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Formal language

In mathematics, logic and computer science, a formal language is a set of finite-length words (or "strings") over some finite alphabet. Note that we can talk about formal language in many contexts (scientific, legal and so on), meaning a mode of expression more careful and accurate than everyday speech. Use of a particular formal language in the sense intended here is an 'ultimate' version of that usage: formal enough to be used in written form for automatic computation, is a possible criterion.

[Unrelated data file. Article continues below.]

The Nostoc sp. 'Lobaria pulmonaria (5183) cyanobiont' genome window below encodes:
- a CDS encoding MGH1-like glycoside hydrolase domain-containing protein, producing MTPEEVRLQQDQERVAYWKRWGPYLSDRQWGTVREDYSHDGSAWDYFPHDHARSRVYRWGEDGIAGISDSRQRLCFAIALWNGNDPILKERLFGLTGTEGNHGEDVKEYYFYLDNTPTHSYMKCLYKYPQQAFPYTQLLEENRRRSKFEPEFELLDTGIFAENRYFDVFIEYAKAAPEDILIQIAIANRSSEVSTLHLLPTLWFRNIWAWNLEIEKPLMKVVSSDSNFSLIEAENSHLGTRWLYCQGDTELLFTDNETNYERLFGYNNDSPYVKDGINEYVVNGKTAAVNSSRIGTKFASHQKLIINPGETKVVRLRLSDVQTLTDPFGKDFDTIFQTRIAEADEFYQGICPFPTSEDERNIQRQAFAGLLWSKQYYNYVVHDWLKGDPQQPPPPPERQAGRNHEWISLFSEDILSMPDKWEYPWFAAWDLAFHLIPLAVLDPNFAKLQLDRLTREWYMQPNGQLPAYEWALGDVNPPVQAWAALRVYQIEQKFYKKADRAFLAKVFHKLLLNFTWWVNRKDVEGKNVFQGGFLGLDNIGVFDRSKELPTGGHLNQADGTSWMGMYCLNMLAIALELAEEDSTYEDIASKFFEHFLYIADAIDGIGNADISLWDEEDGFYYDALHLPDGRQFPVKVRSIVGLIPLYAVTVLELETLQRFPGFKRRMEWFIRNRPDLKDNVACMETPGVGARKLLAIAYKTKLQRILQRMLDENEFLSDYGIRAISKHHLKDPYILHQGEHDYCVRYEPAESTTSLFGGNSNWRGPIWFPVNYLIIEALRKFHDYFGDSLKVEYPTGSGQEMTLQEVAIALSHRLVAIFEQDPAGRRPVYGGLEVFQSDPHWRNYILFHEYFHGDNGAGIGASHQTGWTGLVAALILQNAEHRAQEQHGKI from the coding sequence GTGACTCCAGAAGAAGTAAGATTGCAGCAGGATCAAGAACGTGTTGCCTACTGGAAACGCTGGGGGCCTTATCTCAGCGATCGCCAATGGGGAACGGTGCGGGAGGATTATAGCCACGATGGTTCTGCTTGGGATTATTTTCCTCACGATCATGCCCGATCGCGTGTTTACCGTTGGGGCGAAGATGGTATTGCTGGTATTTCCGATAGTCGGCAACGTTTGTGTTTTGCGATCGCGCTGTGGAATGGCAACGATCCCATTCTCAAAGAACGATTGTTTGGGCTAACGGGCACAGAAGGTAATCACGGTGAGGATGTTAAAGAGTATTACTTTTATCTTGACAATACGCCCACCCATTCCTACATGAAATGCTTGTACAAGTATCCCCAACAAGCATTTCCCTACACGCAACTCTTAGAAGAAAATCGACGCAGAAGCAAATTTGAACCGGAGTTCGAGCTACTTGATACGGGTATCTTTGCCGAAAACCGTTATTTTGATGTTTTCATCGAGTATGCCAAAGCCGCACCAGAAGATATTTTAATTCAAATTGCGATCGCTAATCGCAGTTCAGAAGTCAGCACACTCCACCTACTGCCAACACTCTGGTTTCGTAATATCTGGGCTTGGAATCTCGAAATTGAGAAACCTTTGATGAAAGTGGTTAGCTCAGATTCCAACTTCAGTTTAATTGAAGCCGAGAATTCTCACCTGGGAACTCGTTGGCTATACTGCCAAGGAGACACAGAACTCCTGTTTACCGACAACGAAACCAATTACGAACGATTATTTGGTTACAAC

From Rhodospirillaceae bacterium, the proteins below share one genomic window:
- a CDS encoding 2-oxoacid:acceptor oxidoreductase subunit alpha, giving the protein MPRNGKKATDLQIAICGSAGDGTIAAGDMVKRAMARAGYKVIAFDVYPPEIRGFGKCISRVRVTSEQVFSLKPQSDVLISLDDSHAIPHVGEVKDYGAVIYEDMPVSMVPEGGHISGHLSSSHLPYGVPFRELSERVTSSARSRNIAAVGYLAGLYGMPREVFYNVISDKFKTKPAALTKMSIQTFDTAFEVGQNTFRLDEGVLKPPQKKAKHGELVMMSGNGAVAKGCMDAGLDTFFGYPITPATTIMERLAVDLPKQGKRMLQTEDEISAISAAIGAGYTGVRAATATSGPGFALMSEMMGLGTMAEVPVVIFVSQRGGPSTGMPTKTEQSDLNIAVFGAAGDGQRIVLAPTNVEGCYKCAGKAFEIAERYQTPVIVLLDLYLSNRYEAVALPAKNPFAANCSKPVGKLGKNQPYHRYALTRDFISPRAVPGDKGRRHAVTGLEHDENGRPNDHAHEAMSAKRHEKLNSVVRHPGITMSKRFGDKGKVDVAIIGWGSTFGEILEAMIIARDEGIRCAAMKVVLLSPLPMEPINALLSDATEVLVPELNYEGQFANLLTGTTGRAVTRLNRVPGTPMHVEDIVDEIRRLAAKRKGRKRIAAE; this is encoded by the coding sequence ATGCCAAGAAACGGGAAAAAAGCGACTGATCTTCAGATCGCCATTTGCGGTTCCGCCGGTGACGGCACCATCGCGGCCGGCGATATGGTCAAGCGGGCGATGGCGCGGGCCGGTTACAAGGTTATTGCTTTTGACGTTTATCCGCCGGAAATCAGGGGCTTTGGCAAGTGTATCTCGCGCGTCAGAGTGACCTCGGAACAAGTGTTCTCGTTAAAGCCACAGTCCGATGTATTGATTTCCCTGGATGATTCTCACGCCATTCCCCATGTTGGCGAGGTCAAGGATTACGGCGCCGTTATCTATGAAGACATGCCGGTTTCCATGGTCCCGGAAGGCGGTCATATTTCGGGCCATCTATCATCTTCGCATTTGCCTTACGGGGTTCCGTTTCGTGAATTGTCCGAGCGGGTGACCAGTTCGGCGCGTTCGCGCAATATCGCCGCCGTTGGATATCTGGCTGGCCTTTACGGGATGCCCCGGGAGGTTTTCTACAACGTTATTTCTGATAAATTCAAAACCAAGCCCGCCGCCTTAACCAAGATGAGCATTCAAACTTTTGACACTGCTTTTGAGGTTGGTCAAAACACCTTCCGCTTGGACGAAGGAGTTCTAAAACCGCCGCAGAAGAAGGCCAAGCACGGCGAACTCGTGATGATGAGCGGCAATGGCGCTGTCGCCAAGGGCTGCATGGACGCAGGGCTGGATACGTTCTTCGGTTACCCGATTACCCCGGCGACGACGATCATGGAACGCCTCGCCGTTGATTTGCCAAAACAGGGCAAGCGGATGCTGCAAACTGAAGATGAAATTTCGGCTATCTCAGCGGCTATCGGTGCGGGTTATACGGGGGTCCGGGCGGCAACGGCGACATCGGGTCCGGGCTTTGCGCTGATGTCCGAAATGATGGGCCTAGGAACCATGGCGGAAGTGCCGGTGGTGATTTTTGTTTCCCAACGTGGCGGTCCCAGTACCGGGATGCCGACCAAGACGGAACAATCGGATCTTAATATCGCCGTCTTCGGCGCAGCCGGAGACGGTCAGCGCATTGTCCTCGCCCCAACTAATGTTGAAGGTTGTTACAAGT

A typical alphabet would be {a, b}, a typical string over that alphabet would be "ababba", and a typical language over that alphabet containing that string would be the set of all strings which contain the same number of a's as b's. The empty word is allowed and is usually denoted by e, ε or λ. Note that while the alphabet is a finite set and every string has finite length, a language may very well have infinitely many member strings.

Some examples of formal languages:

A formal language can be specified in a great variety of ways, such as: Several operations can be used to produce new languages from given ones. Suppose L1 and L2 are languages over some common alphabet. A typical question asked about a formal language is how difficult it is to decide whether a given word belongs to the language. This is the domain of computability theory and complexity theory.